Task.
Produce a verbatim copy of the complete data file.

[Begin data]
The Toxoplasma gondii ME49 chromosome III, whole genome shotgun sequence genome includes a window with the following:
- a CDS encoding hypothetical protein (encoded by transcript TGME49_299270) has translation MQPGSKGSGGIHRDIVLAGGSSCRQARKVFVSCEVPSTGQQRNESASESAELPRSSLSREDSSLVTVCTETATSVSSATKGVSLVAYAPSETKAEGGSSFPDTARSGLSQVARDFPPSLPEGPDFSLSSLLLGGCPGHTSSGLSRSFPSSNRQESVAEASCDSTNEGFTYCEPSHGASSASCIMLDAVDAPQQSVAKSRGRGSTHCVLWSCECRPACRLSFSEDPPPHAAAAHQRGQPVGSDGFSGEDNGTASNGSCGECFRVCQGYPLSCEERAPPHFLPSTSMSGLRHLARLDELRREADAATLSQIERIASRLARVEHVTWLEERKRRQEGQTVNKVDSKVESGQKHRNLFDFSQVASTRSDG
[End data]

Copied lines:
The Toxoplasma gondii ME49 chromosome III, whole genome shotgun sequence genome includes a window with the following:
- a CDS encoding hypothetical protein (encoded by transcript TGME49_299270) has translation MQPGSKGSGGIHRDIVLAGGSSCRQARKVFVSCEVPSTGQQRNESASESAELPRSSLSREDSSLVTVCTETATSVSSATKGVSLVAYAPSETKAEGGSSFPDTARSGLSQVARDFPPSLPEGPDFSLSSLLLGGCPGHTSSGLSRSFPSSNRQESVAEASCDSTNEGFTYCEPSHGASSASCIMLDAVDAPQQSVAKSRGRGSTHCVLWSCECRPACRLSFSEDPPPHAAAAHQRGQPVGSDGFSGEDNGTASNGSCGECFRVCQGYPLSCEERAPPHFLPSTSMSGLRHLARLDELRREADAATLSQIERIASRLARVEHVTWLEERKRRQEGQTVNKVDSKVESGQKHRNLFDFSQVASTRSDG